The man with graveyard dirt on his suit and the ragged night bird sat in their silence and watched the fire.
And it grows stronger in the dark.
The road swept around a tight bend and then settled down into a long stretch of flat, straight highway. Mike pedaled laboriously, trying not to breathe too hard, yet feeling his lungs begging him for more air. The night had grown quiet and close around him, a gelid mass that was hard to move through with any kind of speed. He didn’t dare look at his watch. Already it had been nearly an hour since the maniac in the wrecker had driven him off the road, and Vic wasn’t going to be pleased at all. Mike wondered if a broken rib would exempt him from the usual belting, and decided that it probably wouldn’t. He could almost imagine how Vic would put it: “Your ass ain’t broken, boy, just bend over the chair and try for once to take it like a man.”
A man , he thought bitterly as he pumped the pedals, wouldn’t take it at all.
The tears wanted to come again, but he actually snarled out loud to drive them back. He would not—he absolutely would not ever cry because of that bastard Vic. Not ever again! His anger sent energy to his legs and for a while he pedaled on in furious silence, ignoring, even savoring the pain.
If I can take a broken rib, then I can take another belting.
He had gone almost three miles when a series of brilliant and lengthy lightning flashes drenched the road in revealing brilliance. Mike slowed his bike and stared. Just ahead of him, beginning a few inches beyond his front tire, were long black skid marks. They were so dark that Mike knew they were fresh, and they cut away to his right in a very tight arc, ending abruptly at the shoulder of the road. He gingerly got off his bike and walked the length of those skid marks, stopping on the verge with his heels on the blacktop and his sneakered toes hanging out over the deep ruts torn into the near edge of the big drainage ditch. He waited for the next lightning flash, and in its glow he could see where the ruts began again on the other side of the ditch; these ruts were deeper, more smashed in, and huge clods of mud had fallen away into the ditch. As bolt after bolt of lightning danced through the sky, he worked it out in pieces, seeing first the place where all four tires had cut furrows in the dirt as the car must have slewed sideways, then the gap-toothed hole in the otherwise orderly wall of cornstalks. The car must have plowed right into the field and kept on going. Mike crabbed sideways, trying to get a better angle of sight. One final flash of lightning was all he needed to see the gleam of metal many yards into the corn.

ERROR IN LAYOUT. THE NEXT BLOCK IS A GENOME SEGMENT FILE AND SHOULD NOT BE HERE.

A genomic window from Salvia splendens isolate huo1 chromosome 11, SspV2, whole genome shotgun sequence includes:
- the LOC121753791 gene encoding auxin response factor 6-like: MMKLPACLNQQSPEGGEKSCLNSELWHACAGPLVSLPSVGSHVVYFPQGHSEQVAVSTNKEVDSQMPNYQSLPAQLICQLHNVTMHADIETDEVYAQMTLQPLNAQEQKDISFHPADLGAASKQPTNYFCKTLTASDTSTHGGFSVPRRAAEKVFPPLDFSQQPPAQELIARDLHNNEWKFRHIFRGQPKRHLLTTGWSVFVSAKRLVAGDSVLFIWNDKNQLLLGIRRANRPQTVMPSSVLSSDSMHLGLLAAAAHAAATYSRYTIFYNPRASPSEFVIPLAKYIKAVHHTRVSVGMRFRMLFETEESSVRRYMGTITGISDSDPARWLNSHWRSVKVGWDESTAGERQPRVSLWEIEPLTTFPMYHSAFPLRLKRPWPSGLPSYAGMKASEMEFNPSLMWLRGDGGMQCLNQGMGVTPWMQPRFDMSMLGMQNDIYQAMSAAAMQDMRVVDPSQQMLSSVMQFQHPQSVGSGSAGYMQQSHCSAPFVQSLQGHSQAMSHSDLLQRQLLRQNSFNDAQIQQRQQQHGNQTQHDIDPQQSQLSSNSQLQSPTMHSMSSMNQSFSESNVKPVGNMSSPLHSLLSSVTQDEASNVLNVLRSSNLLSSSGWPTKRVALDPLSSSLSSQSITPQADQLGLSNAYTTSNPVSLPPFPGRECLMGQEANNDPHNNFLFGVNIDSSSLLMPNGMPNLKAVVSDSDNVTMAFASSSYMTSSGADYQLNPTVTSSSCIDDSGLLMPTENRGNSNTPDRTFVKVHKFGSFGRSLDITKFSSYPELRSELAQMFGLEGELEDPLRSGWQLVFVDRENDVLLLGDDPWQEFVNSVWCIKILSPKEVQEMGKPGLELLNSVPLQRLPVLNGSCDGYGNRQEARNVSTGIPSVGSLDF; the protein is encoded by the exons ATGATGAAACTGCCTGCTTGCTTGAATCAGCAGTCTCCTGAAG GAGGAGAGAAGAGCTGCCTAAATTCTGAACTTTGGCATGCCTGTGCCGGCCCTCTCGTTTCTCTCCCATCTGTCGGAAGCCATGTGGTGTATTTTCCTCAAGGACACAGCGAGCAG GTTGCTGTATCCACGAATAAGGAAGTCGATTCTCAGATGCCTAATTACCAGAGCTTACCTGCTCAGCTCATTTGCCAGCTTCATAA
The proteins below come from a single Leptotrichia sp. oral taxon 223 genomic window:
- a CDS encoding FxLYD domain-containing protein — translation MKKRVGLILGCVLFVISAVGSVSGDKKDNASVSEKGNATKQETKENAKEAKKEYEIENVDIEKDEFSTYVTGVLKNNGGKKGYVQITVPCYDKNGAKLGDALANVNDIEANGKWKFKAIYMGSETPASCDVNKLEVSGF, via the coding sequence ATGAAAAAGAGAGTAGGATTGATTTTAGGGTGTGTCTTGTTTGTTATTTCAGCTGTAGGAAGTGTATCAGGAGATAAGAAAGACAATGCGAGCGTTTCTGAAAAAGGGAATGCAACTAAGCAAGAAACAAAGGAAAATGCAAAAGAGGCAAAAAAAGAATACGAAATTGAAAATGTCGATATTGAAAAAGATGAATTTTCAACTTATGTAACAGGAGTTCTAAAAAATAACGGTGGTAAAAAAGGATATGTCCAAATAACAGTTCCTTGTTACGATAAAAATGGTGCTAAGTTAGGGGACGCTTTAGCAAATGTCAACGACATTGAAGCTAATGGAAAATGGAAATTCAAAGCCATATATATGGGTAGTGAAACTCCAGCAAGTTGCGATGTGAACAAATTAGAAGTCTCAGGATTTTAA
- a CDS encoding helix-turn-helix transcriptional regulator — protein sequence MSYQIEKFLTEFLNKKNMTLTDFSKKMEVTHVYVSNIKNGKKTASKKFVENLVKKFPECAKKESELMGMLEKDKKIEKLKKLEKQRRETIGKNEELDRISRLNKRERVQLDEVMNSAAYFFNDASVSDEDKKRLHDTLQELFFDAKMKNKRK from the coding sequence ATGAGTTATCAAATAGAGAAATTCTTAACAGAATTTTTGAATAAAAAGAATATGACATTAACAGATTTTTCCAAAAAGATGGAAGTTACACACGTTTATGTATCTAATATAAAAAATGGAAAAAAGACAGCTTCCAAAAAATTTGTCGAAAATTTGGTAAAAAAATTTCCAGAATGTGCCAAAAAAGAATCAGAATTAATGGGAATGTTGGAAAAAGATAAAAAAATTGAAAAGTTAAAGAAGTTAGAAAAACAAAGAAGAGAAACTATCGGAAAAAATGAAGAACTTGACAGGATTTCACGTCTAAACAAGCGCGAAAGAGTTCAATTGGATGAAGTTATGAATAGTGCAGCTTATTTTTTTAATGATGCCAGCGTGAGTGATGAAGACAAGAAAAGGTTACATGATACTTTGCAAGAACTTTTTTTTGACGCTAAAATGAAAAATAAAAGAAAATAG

“Jeez!” he said aloud. Indecisively he looked back at his bike for a thoughtful second, and then into the corn again. He knew that the car crash must have happened only recently, because there hadn’t been any skid marks when he’d come out this way. Say two hours, tops.
The wrecker had come from this direction, he thought, and wondered if that crazy driver had driven this car off the road, too.
A horrible thought occurred to him. There could still be people in there. Trapped!
Mike could feel his pulse racing. The thought of people trapped in a wrecked car was one of the truly terrifying images for him. When his own father had fallen asleep at the wheel of his car while driving home from his nighttime job, the ambulance men had told Mike’s mom that he had probably been alive for as much as half an hour. Half an hour before the gasoline leaking from the ruptured tank had somehow found a way to ignite. Mike shuddered at the thought of someone else being trapped like that, being alone and afraid. Dying the way his dad had died. That was the stuff of his nightmares.
Before he was even conscious of his decision, he had taken a step off the blacktop and onto the top of the steep slope of the drainage ditch.
Then something truly amazing happened.
A deer stepped quietly out of the woods right in front of him, coming right out of the opening that had been smashed in the cornstalks. It stepped out boldly just as a bolt of lightning seared the whole world to whiteness all around him. Mike gasped and jolted to a stop, mindful of the pain in his ribs, but too surprised even to wince.
The deer was a big buck, maybe a twelve-pointer, and normally that alone would have been enough to stop him in his tracks, but that was nothing compared to the color of the thing. It was pure white. Not just pale but an unnatural white, like milk or a freshly whitewashed fence. Hard muscles rippled beneath the smooth hide as it walked slowly out of the cornfield and stood facing him across the few yards of the drainage ditch.
Mike marveled at it, smiling at the majesty of the animal without even being aware of it. For a while he totally forgot about his broken rib and about Vic’s hard hands waiting at home, he forgot about the skid marks and the wreck. He was filled with the beauty of the magnificent creature. It was easily the biggest deer he had ever seen, at least two hundred pounds, and stood tall and proud in the road before him; and it stood so close!